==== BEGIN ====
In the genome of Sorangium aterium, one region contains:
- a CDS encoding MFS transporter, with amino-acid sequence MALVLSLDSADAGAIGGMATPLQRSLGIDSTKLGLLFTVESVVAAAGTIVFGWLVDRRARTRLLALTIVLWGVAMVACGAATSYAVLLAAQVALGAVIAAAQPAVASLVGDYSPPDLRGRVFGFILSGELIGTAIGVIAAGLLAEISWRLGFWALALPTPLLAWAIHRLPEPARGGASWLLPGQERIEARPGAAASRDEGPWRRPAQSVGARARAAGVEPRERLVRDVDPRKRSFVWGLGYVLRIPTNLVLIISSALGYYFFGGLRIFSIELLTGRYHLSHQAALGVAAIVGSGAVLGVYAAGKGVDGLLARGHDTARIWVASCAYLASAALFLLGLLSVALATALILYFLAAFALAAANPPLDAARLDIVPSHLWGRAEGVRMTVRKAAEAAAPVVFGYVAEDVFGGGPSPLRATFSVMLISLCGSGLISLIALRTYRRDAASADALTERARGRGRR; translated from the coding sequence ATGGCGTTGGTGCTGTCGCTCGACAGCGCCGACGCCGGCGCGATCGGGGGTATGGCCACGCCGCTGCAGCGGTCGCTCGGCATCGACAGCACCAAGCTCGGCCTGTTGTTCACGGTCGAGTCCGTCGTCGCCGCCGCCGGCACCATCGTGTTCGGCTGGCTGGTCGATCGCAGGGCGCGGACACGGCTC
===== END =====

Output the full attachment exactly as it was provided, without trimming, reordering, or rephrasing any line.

In the genome of Sorangium aterium, one region contains:
- a CDS encoding MFS transporter, with amino-acid sequence MALVLSLDSADAGAIGGMATPLQRSLGIDSTKLGLLFTVESVVAAAGTIVFGWLVDRRARTRLLALTIVLWGVAMVACGAATSYAVLLAAQVALGAVIAAAQPAVASLVGDYSPPDLRGRVFGFILSGELIGTAIGVIAAGLLAEISWRLGFWALALPTPLLAWAIHRLPEPARGGASWLLPGQERIEARPGAAASRDEGPWRRPAQSVGARARAAGVEPRERLVRDVDPRKRSFVWGLGYVLRIPTNLVLIISSALGYYFFGGLRIFSIELLTGRYHLSHQAALGVAAIVGSGAVLGVYAAGKGVDGLLARGHDTARIWVASCAYLASAALFLLGLLSVALATALILYFLAAFALAAANPPLDAARLDIVPSHLWGRAEGVRMTVRKAAEAAAPVVFGYVAEDVFGGGPSPLRATFSVMLISLCGSGLISLIALRTYRRDAASADALTERARGRGRR; translated from the coding sequence ATGGCGTTGGTGCTGTCGCTCGACAGCGCCGACGCCGGCGCGATCGGGGGTATGGCCACGCCGCTGCAGCGGTCGCTCGGCATCGACAGCACCAAGCTCGGCCTGTTGTTCACGGTCGAGTCCGTCGTCGCCGCCGCCGGCACCATCGTGTTCGGCTGGCTGGTCGATCGCAGGGCGCGGACACGGCTC